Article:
Jesus Didn’t Build the Church on Our Opinions

You can be sincere in your beliefs about God and still be sincerely wrong. If your thoughts about God don’t match His revelation about Himself, then you are misguided.

A.W. Tozer was a lofty theologian and passionate pastor of the twentieth century. In his book, The Knowledge of the Holy, he presented a thesis statement that signifies the importance of addressing this issue. He wrote: 

“What comes to your mind when you think about God is the most important thing about you.”   

A.W. Tozer

On the first read, that statement may seem a bit dramatic, but is he on to something here? If someone thinks that God is a lighting-bolt throwing angry titan in the sky, that person will carefully calculate how he or she lives his or her life. If someone thinks God could care less about the chaotic condition of this planet, that person will probably not seek God for help amidst growing concerns. If someone assumes that God does not exist, the only accountability that a person can have is himself or herself. 

What comes to your mind when you think about God might be the most important thing about you. If Tozer is correct with the thought that our theological beliefs have the power to change every element of our lives, it is of utmost importance to make sure that our convictions are painstakingly accurate. If what comes to my mind when I think about God is the most important thing about me, then I better ensure that what comes to my mind when I think about God is actually correct. 

I desperately need truth. If truth does exist, it is far superior and more enduring than my flighty opinions. What God says about God is far more dependable than what I say about God. 

“Who Do You Say I Am?”

One of the stories that repeatedly has come to my mind even as I type these words is an encounter Jesus had with Peter one day. Jesus once asked Peter’s opinion concerning his own identity. At the time when Jesus asked this question to Peter, the ministry of Jesus was booming.  Everywhere he went, people followed him just to see what he would do or what he would say next.   

Peter had a front-row seat to it all. He remembered what it was like when Jesus turned one boy’s lunch into a satisfying feast for thousands. Not only could he remember the taste of that meal but he knew what it was like to haul the leftovers all the way home (Matt. 14:20). Peter experienced the joy and gratitude from his entire family when Jesus healed his mother-in-law from sickness. He watched with amazement as this woman who was uncharacteristically sidelined by fever and unable to enjoy her company was immediately serving the people in her home due to a single touch from Jesus (Matt. 8:14-15). Peter saw Jesus cause the blind to see, the mute to speak, the deaf to hear, the lame to walk, the demons to flee, and even the dead to rise. 

The region was abuzz. Everyone had an opinion concerning Jesus. In one of those earth-shattering conversations prompted by Jesus, he asked his disciples concerning the public consensus regarding his own identity. The disciples began to relay information of which he was already aware. He just listened intently.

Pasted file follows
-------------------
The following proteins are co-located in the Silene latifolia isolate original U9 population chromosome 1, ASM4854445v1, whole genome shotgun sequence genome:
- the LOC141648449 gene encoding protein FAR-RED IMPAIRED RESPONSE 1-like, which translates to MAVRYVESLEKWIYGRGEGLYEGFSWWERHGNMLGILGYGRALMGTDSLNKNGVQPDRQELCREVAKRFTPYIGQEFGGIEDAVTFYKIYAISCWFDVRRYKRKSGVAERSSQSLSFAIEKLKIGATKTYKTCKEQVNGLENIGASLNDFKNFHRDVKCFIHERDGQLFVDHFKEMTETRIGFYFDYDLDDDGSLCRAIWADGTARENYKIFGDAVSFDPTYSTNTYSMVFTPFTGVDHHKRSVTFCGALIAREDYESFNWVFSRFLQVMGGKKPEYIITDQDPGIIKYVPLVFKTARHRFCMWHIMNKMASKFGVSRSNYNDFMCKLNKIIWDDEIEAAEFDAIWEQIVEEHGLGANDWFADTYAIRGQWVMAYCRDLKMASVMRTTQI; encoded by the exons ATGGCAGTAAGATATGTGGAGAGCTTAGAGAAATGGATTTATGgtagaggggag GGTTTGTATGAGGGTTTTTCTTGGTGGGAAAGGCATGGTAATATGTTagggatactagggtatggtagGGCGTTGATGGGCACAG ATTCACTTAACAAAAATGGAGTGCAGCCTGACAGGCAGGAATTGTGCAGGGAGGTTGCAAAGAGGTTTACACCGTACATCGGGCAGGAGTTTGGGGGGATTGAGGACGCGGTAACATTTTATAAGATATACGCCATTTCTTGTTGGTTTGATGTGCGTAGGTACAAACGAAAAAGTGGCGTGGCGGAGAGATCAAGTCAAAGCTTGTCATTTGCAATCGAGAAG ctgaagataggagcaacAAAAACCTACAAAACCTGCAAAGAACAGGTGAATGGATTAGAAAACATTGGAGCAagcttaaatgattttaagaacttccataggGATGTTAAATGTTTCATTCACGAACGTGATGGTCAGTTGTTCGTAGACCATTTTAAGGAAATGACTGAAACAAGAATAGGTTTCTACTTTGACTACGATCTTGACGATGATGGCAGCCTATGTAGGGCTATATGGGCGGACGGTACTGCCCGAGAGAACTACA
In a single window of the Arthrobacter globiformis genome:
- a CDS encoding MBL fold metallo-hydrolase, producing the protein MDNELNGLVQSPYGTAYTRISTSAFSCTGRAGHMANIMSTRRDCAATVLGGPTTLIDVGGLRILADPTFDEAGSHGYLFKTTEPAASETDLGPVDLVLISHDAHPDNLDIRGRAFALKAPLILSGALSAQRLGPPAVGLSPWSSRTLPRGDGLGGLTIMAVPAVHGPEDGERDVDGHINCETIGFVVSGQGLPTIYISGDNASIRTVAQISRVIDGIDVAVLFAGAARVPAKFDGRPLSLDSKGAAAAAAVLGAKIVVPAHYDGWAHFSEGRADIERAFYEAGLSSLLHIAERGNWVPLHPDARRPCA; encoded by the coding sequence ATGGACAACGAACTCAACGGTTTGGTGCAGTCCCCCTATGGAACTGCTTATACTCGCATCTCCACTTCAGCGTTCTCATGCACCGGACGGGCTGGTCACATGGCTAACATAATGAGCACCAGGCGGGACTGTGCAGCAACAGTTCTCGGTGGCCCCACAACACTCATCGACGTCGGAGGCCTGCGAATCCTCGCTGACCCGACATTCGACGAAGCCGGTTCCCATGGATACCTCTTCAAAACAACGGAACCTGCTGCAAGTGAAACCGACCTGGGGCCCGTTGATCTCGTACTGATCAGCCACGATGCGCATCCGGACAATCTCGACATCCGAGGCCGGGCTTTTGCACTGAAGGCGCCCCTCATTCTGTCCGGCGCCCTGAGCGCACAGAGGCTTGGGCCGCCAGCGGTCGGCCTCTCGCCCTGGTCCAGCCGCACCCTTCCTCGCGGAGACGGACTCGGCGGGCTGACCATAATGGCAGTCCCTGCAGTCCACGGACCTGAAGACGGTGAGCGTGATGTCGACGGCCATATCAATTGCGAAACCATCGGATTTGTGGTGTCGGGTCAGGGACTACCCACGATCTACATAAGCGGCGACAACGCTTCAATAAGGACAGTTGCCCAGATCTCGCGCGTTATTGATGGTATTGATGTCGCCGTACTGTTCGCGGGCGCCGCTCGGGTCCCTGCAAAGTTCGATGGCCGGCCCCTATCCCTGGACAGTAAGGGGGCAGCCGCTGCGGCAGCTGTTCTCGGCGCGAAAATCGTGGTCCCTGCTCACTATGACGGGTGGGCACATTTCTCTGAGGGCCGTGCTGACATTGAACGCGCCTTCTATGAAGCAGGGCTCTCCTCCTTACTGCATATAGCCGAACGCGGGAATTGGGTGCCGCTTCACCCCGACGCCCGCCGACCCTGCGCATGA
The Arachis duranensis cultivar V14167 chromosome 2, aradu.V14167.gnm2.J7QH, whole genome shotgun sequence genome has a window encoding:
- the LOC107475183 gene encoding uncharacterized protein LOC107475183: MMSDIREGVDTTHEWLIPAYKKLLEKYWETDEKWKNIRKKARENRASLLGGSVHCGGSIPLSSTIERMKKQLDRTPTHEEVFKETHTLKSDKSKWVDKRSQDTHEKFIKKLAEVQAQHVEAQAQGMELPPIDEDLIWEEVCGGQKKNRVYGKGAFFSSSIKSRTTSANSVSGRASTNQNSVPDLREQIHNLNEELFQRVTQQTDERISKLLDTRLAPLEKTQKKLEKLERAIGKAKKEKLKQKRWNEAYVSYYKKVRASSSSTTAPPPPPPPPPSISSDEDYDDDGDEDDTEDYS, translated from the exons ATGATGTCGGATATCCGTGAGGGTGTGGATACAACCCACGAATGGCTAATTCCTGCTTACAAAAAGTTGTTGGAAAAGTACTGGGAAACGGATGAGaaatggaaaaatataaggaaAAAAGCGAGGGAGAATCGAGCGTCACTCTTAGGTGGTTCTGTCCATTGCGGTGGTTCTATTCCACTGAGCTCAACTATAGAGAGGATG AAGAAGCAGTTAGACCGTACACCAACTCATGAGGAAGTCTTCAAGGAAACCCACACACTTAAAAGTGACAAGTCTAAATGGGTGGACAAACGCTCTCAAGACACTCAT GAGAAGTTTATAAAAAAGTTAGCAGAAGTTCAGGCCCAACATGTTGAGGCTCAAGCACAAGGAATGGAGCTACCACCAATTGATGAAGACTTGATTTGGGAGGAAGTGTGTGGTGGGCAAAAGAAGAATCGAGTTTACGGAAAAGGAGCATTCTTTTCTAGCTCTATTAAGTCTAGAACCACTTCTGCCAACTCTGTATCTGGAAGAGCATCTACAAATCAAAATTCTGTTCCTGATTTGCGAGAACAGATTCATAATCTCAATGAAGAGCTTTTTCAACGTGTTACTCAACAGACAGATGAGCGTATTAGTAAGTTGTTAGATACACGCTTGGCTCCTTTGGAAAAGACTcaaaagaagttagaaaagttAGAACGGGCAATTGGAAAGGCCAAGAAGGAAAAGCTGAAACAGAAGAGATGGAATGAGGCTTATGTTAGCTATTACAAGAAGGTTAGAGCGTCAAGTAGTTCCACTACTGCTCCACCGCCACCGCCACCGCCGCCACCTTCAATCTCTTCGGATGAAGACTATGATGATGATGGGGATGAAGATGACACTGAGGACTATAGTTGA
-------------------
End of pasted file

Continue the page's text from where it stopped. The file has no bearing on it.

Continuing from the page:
They reported, “Some say John the Baptist, others say Elijah, and others Jeremiah or one of the prophets” (Matt. 16:14). 

After giving them his full attention, he then asked a simple question that would forever change history. He said to them, “But who do you say that I am?” 

Simon Peter replied, “You are the Christ, the Son of the living God.” 

Jesus answered him, “Blessed are you, Simon Bar-Jonah! For flesh and blood has not revealed this to you, but my Father who is in heaven. And I tell you, you are Peter, and on this rock, I will build my church, and the gates of hell shall not prevail against it” (Matt. 16:15-18). 

Who Was He?

I was taught this account by many who emphasized that, at this moment, it didn’t matter who Jesus was; it mattered who Jesus was to Peter. Jesus’ objective truth was useless if it wasn’t a subjective reality. That line of thinking is simply an unbiblical lie originating in the pit of hell. Peter didn’t ace Jesus’ pop quiz because his answer was personal; he aced it because he was correct. 

If Peter had said, “I have to agree with the crowds. I think you are simply another prophet,” Jesus would not have congratulated him. Jesus, there have been a lot of talented preachers before you, and there will be many after you who can do precisely what you are doing. Don’t get me wrong—you are a great guy, but that’s just it—you are just a great guy and not a great God.” 

With an answer like that, Jesus would not have responded in such a positive manner. He would not have praised Peter for his individualistic theory if his conclusion was incorrect. Jesus would never have built his church on a simple fisherman’s flattering hypothesis. More than sentiment, Jesus was after truth.    

If you study Christ’s life and teachings, you can guarantee that he would not have responded, “You know, Peter, that’s not exactly what I was hoping you would say, but who am I to make such an exclusive claim to truth? If it’s true to you, then I think that’s just great. How could I argue with such a sincere display of authentic honesty? Let’s all gather around to sing ‘Kumbaya’ and have a big, tolerant group hug.” 

Jesus was never known to behave that way. Regarding truth, Jesus is gracious but not tolerant. He is too loving to allow error to continue without intervention.     

Jesus built his church on the truth – not on the opinion. 

The Chutes and Ladders God

Many people follow the Chutes and Ladders God. We reckon that God depends on our ethical integrity to determine how he should best deal with us.